Do works of poetry and fiction produce their own distinctive forms of knowledge, or do they simply help preexisting philosophical concepts get absorbed more easily? This course explores the mutual implications of philosophy and literature for epistemology. We'll read lyrical poems, short stories and novels alongside philosophical accounts of language and mind, linking textual phenomena with features of cognition. Topics include conceptuality vs. non-conceptuality, argument vs. narrative, metaphor and image schema, knowledge by acquaintance vs.
- A course on works of dramatic literature whose comparative dimension is theatrical performance. We will consider four Shakespeare plays covering a range of theatrical genres; the emphasis will be on the ways in which Shakespearean meaning can be elucidated when the reader becomes a performer. Students will move from the reading/performing of individual speeches to the staging of scenes to the question of how an overall theatrical conception for a play might be a key to the fullest understanding of the text.
- What is comparison, and what are its stakes? How do we compare across languages, genres, and/or media? How and why might we "read" closely, at a distance, historically, politically? What can we learn from engaging in and with translation(s)?
- For historical reasons most books that come into English are translated from just a few languages, creating a misleading impression of the spread of literature itself. This course provides an opportunity to discover literary works from languages with small reading populations which rarely attract academic attention in the USA.
- This course is dedicated to the study of critical film curation. The Pandemic disrupted traditional film production, distribution and canonization. Could this disruption be turned into a creative subversion of the strong industrial and commercial aspect of American filmmaking and the Jim Crow system of Hollywood? In cooperation with the Sundance and the Berlin Film Festivals, we will practice critical curation of films made by women and Afro-American directors and interview filmmakers, film festival directors and leaders of the film industry.
- The idea that the poet "created a world" was a commonplace of Renaissance literary criticism. In this course we will be thinking about how poetry's worldmaking powers responded to changing ideas of what makes up the world - from revolutionary visions of the cosmos to new conceptions of the nature of matter and life - as well as to the new technologies which made these discoveries possible. How do the "creative" qualities of literature interact with an emerging scientific emphasis on facts and "things as they are"?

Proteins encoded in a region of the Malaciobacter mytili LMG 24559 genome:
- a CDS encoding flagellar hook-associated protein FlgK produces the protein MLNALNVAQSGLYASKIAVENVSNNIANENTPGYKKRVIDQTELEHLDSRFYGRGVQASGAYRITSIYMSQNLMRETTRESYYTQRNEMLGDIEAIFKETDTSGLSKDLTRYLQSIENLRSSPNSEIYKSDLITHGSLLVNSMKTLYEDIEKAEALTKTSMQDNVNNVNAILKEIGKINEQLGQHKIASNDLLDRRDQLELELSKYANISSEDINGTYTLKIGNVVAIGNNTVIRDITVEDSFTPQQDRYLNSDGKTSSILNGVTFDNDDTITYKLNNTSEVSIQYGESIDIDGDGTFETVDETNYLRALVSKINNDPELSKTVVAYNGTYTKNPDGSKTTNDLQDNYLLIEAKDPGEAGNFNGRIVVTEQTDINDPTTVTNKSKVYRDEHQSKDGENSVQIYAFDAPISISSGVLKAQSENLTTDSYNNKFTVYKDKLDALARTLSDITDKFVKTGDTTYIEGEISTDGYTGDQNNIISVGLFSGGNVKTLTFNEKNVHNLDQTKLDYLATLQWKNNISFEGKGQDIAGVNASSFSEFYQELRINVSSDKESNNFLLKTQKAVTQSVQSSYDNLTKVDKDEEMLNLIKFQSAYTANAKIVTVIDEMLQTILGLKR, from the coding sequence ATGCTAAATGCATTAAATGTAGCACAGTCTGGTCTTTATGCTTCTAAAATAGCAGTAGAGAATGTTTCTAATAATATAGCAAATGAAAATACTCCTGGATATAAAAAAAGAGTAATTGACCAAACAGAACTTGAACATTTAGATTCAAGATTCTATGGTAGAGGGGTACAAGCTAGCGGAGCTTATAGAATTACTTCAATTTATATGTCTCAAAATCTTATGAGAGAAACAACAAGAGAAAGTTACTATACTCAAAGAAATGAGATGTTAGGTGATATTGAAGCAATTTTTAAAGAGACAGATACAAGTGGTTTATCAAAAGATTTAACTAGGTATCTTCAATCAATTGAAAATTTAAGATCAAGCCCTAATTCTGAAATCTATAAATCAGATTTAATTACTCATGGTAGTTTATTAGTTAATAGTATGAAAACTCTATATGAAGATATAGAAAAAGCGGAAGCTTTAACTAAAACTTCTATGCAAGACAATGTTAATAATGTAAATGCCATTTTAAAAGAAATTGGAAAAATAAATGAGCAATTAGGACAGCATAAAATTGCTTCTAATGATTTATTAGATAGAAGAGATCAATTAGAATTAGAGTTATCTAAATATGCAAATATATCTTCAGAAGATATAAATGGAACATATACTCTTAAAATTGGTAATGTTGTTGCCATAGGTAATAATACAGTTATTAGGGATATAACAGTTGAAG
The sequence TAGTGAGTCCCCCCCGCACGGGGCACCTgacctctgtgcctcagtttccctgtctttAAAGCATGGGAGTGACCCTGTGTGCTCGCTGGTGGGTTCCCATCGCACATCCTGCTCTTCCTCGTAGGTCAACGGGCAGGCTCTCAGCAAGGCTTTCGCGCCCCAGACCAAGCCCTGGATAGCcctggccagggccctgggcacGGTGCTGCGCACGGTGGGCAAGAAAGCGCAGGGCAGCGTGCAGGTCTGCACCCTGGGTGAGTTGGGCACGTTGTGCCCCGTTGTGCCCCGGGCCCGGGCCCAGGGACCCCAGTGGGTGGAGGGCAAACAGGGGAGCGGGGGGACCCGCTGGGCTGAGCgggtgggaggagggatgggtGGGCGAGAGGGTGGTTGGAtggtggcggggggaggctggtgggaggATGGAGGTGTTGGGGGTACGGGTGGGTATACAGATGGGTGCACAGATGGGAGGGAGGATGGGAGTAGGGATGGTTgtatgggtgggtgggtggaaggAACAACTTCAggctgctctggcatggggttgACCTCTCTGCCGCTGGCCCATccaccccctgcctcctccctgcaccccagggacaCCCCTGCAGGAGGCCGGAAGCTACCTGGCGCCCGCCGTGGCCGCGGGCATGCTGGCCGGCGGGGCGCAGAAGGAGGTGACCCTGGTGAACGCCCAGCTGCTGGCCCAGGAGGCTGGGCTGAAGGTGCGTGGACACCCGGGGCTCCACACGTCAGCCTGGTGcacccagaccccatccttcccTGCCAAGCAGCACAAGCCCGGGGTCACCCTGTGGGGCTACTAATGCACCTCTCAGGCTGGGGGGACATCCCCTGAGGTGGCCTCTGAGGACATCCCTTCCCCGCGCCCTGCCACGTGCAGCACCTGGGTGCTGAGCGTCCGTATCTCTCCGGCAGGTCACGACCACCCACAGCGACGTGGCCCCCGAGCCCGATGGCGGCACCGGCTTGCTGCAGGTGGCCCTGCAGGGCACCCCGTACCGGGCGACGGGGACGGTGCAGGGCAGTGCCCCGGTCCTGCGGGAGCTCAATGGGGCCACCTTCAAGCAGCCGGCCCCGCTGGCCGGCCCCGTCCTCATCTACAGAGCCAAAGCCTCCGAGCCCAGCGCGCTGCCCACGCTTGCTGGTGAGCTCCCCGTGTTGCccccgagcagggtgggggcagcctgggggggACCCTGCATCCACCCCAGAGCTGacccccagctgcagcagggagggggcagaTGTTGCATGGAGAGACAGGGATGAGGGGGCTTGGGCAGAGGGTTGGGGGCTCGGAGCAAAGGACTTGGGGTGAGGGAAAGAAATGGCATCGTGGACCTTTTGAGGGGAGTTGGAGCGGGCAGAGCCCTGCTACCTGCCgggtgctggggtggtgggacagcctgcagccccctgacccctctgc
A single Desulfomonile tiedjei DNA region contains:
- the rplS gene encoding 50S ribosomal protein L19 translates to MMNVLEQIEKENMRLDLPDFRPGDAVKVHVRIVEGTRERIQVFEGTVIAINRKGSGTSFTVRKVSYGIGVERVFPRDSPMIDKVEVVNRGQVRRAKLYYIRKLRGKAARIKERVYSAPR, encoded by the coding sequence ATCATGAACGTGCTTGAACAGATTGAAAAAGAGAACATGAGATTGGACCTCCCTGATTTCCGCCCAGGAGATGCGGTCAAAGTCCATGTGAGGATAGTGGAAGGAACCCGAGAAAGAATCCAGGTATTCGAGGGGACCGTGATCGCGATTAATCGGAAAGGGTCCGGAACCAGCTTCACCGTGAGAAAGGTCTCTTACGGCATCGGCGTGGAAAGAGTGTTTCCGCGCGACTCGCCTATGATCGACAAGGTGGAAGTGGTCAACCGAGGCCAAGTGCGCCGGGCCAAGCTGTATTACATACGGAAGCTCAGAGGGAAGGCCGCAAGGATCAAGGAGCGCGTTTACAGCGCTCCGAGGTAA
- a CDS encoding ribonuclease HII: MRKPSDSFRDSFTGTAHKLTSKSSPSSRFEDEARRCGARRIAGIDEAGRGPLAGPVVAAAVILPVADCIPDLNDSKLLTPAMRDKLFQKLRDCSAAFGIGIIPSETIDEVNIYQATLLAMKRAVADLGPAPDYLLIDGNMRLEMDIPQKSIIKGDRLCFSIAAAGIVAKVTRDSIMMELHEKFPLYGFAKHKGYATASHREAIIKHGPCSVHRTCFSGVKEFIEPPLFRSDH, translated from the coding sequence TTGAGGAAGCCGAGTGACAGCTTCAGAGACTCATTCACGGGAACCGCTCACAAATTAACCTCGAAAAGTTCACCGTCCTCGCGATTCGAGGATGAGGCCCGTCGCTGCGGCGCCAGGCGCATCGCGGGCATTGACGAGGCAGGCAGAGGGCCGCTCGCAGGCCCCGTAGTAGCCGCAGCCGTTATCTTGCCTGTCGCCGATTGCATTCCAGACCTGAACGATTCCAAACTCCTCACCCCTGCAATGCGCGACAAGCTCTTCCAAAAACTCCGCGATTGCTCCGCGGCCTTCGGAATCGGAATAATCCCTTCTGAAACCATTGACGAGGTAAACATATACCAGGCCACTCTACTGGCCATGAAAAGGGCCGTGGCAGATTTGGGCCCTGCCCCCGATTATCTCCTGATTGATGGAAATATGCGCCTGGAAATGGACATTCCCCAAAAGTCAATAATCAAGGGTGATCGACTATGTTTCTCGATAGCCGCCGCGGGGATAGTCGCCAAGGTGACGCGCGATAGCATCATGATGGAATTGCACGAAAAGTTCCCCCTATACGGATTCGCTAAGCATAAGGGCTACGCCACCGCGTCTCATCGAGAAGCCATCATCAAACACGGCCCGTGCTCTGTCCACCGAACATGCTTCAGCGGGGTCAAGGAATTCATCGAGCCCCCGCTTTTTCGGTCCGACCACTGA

- This course explores questions and practices of liberation in writings by women philosophers and poets whose work helped to create cultural and political movements in the U.S. and Latin America. Starting in the 60s, we will study a poetics and politics of liberation, paying special attention to the role played by language and imagination when ideas translate onto social movements related to social justice, structural violence, education, care, and the commons.
- The McGraw Center for Teaching and Learning now offers ample practical training and resources for improving classroom performance and building credentials for teaching jobs. This seminar instead explores the politics of pedagogical practice, through discussions of readings from various perspectives and time periods, as well as by sharing our own pedagogical experiences at Princeton and elsewhere. The reading list suggested here is a starting point; in an effort to de-hierarchize our own classroom, we develop a full reading list collaboratively.
- An introduction to poetics, its history and some of its fundamental works and terms, from antiquity to the medieval, modern and contemporary periods. Our readings are drawn from philosophy and linguistics as well as literature. Subjects to be discussed include the senses of poiesis; performance; mimesis; the definition of verse; the poetics of prose; represented speech and thought; the concept of the vernacular; poetics and rhetoric; the grammar of poetry; poetry and the inhuman.
- Capital, vol. 2 -- the least well-known volume of Marx's opus -- may paradoxically now be the most pertinent in global contemporaneity. In terse and highly formalized terms, it theorizes the total subsumption of society under interlocking yet clashing circuits of capital. It also gives a powerful account of how the system reproduces itself in and through the negotiation of its inherent crises. We read vol. 2 intensively and supplement it with important works that sustain or develop its theses (inter alia: Marx's unpublished chapter on subsumption, Rosa